Building the future by doing more together

 IEETA/CESAM researchers found that smoke from forest fires severely affects firefighter's health

IEETA/CESAM researchers found that smoke from forest fires severely affects firefighter's health

Respiratory and circulatory problems are just some of the health problems that affect firefighters in forest fire fighting scenarios. Research from the University of Aveiro (UA), which for the first time monitored the vital signs of firefighters in experimental fire scenarios, points out that frequent and prolonged exposure to high levels of pollutant concentration during firefighting can lead to acute health problems or long-term health problems.

Some of these problems "may appear quickly, such as acute and instant eye eruptions, nose and throat irritation, and shortness of breath". These are symptoms that "usually develop into headaches, dizziness and nausea and may last for several hours".

During firefighting, firefighters are especially exposed to pollutants that are inhaled, affecting their respiratory system. Indeed, “frequent and prolonged exposure to high levels of pollutant concentrations during forest fire fighting can lead to acute or long-term health problems”. There is also “decreased lung function, which may result in slightly decreased respiratory capacity, respiratory tract constriction and small airway hypersensitivity”.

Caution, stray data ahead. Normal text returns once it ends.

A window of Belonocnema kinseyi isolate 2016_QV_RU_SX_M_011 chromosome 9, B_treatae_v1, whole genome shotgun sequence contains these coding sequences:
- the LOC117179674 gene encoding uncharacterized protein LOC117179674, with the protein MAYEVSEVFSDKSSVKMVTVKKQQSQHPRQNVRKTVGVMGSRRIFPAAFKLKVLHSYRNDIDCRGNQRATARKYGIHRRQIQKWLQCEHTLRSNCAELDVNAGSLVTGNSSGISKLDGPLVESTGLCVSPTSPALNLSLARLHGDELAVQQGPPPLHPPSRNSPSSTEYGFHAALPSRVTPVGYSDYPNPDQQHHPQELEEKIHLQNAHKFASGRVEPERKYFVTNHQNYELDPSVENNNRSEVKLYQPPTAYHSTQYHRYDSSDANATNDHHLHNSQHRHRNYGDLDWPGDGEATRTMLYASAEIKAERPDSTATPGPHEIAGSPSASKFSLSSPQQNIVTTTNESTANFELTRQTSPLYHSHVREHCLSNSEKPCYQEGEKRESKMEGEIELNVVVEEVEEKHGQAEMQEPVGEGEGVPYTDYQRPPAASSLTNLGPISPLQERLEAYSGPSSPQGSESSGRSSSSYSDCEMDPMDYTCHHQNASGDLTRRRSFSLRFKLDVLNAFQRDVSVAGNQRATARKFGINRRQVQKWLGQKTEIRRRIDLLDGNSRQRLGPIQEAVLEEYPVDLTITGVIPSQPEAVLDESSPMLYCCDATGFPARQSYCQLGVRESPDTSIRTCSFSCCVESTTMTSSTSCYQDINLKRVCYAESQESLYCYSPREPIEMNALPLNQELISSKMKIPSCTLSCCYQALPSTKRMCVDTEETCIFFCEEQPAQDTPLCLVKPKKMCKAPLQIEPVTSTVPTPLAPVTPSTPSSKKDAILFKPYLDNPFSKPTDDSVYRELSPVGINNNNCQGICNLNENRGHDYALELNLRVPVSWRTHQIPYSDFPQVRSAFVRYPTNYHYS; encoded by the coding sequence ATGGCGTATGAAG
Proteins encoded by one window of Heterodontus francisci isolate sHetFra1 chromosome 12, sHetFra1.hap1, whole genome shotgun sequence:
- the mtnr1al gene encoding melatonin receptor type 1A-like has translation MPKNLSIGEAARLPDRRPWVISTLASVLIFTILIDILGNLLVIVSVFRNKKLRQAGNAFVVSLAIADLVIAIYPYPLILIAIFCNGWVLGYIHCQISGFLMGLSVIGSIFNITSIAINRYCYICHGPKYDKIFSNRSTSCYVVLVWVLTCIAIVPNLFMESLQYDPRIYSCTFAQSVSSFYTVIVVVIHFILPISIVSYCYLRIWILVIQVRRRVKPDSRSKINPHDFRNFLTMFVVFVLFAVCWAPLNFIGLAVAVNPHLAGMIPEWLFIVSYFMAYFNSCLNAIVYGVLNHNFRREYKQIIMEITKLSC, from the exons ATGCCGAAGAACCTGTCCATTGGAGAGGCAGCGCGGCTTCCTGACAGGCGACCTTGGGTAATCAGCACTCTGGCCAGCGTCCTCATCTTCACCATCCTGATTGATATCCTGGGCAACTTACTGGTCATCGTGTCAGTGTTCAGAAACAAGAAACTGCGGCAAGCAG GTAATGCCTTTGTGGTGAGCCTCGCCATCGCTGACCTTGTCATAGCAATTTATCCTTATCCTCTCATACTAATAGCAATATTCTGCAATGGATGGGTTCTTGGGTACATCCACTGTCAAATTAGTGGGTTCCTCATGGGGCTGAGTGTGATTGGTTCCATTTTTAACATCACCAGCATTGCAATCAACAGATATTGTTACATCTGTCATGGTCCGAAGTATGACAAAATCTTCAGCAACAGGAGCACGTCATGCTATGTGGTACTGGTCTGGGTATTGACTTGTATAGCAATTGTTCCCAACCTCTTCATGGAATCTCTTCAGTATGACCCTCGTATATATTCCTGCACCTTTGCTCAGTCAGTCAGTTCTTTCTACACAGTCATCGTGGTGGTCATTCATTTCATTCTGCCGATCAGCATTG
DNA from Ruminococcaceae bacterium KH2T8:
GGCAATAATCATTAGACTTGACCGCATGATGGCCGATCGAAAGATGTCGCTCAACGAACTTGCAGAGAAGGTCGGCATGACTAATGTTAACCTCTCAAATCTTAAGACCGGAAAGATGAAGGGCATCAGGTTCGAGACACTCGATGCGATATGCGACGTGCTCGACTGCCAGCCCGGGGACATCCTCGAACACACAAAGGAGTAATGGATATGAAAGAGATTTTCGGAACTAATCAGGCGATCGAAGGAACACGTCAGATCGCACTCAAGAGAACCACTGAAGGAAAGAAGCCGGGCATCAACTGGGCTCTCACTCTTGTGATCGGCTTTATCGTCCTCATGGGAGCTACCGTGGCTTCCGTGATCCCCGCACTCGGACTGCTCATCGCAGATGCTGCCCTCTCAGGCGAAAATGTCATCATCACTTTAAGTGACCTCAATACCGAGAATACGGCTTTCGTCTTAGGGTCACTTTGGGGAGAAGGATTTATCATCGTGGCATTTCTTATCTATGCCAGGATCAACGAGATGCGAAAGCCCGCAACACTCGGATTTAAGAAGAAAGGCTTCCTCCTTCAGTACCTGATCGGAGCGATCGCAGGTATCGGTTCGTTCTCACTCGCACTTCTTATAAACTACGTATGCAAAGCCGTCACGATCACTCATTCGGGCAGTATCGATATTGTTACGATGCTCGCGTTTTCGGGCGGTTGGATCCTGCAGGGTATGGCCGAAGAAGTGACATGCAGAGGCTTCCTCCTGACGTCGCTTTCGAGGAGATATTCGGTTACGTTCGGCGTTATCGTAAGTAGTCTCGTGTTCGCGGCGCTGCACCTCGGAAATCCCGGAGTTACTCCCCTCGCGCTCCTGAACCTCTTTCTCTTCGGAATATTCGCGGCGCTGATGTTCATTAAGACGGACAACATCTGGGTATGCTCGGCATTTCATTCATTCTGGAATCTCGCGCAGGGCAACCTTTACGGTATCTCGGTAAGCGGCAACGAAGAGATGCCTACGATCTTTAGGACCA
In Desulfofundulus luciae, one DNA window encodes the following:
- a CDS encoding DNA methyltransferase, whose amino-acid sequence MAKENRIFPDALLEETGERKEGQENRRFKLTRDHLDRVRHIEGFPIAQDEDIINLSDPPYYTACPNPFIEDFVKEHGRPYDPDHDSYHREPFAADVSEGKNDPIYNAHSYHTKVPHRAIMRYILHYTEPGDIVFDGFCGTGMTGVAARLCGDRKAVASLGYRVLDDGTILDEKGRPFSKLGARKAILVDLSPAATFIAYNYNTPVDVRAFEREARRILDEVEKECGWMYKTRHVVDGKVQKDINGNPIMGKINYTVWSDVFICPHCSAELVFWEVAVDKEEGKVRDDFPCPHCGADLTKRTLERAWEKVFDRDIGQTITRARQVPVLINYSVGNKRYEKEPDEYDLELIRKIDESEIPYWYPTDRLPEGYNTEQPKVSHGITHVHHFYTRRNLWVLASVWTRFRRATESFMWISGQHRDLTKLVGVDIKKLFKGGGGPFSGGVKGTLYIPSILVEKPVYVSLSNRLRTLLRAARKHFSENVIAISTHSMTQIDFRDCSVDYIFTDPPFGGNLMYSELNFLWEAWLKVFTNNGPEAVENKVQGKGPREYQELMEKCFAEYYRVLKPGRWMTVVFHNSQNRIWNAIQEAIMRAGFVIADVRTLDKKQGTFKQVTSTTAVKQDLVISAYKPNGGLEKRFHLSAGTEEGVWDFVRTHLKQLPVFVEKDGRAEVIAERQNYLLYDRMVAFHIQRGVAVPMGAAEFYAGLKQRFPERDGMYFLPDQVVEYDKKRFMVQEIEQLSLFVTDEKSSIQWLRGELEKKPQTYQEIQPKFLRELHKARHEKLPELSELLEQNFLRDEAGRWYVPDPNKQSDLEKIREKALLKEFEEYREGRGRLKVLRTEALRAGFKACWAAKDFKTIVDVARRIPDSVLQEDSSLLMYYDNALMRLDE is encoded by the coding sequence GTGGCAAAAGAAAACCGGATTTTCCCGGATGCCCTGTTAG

In addition to these symptoms, and according to the US National Fire Protection Association, most of the firefighter´s deaths are due to inhalation of pollutants in the smoke.

The pioneering work monitored firefighter´s heart rates and their exposure to carbon monoxide in different firefighting scenarios. Measurements made it possible to verify situations of fire exposure to high carbon monoxide levels, as well as changes in heart rate associated with peak exposure values for this gas of great toxicity to human health.

“Although further studies are needed, the results suggest that firefighter´s heart rates react to variations in exposure to gases such as carbon monoxide, and that the location of the firefighter in relation to fire and smoke may be relevant as regards the effects of gas inhalation”.

Share on social networks:

CESAM Funding: